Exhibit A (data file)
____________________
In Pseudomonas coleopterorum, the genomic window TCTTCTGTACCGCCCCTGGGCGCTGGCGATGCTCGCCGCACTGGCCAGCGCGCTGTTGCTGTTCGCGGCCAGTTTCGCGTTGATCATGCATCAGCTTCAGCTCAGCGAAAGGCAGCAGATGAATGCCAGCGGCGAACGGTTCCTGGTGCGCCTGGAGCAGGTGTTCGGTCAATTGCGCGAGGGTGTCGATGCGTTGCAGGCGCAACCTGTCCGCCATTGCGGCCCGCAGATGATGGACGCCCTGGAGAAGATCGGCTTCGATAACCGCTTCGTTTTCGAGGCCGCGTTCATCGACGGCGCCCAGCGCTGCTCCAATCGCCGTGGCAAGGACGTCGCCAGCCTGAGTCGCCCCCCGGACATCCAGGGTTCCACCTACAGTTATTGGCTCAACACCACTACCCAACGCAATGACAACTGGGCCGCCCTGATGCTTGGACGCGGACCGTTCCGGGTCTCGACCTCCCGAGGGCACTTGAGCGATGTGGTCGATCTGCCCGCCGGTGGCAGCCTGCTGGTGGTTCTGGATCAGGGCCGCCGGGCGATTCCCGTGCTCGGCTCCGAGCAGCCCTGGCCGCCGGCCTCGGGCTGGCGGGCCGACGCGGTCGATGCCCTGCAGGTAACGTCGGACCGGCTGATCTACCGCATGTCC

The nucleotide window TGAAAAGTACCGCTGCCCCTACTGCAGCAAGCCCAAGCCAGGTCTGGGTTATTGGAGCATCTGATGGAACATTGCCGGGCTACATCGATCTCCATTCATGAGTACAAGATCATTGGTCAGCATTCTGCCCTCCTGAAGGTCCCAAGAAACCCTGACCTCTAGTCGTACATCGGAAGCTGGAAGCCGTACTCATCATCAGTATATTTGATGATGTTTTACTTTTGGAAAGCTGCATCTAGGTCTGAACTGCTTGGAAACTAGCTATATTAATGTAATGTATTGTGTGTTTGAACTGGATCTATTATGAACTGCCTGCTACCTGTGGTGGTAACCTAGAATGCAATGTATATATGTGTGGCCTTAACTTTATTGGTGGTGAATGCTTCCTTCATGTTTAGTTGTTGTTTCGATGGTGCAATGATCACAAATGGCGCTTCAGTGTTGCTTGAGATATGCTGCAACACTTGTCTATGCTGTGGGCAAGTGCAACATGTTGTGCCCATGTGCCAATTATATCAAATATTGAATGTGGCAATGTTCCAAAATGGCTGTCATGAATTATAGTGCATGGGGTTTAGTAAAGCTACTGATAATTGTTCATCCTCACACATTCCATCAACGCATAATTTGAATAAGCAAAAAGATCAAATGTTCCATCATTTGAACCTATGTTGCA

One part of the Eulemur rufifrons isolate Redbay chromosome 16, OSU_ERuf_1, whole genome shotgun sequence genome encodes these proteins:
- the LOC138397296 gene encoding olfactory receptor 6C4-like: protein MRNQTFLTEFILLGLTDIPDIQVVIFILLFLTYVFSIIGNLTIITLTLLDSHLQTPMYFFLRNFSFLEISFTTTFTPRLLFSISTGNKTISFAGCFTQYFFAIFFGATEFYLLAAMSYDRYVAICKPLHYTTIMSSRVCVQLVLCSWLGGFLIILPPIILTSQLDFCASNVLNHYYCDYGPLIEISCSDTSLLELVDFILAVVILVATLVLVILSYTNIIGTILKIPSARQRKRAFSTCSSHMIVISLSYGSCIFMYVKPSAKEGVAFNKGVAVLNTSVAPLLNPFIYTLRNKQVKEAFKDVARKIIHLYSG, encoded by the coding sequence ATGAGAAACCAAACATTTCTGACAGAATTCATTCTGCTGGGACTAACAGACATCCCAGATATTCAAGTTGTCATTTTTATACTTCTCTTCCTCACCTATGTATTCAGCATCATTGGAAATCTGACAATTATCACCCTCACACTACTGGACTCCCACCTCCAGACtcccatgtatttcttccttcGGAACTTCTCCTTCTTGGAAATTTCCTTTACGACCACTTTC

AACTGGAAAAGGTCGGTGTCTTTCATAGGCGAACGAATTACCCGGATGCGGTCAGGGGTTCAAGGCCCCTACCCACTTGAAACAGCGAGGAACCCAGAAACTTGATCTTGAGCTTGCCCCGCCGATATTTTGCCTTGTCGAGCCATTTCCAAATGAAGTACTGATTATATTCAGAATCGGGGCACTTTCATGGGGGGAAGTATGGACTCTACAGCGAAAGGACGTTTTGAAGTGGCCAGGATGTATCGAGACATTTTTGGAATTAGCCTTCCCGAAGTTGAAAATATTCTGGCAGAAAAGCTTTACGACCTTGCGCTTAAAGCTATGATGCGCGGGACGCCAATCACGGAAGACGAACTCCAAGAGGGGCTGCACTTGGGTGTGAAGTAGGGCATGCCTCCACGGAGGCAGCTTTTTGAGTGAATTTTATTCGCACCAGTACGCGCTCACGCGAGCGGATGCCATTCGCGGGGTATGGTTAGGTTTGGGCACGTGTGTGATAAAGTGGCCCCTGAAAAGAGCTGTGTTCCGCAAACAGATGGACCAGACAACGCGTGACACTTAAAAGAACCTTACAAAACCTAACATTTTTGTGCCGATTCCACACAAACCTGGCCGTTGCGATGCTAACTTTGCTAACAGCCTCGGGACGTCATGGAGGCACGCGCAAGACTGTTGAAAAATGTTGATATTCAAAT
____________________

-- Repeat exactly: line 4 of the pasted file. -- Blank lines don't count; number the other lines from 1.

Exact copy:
- the LOC138397296 gene encoding olfactory receptor 6C4-like: protein MRNQTFLTEFILLGLTDIPDIQVVIFILLFLTYVFSIIGNLTIITLTLLDSHLQTPMYFFLRNFSFLEISFTTTFTPRLLFSISTGNKTISFAGCFTQYFFAIFFGATEFYLLAAMSYDRYVAICKPLHYTTIMSSRVCVQLVLCSWLGGFLIILPPIILTSQLDFCASNVLNHYYCDYGPLIEISCSDTSLLELVDFILAVVILVATLVLVILSYTNIIGTILKIPSARQRKRAFSTCSSHMIVISLSYGSCIFMYVKPSAKEGVAFNKGVAVLNTSVAPLLNPFIYTLRNKQVKEAFKDVARKIIHLYSG, encoded by the coding sequence ATGAGAAACCAAACATTTCTGACAGAATTCATTCTGCTGGGACTAACAGACATCCCAGATATTCAAGTTGTCATTTTTATACTTCTCTTCCTCACCTATGTATTCAGCATCATTGGAAATCTGACAATTATCACCCTCACACTACTGGACTCCCACCTCCAGACtcccatgtatttcttccttcGGAACTTCTCCTTCTTGGAAATTTCCTTTACGACCACTTTC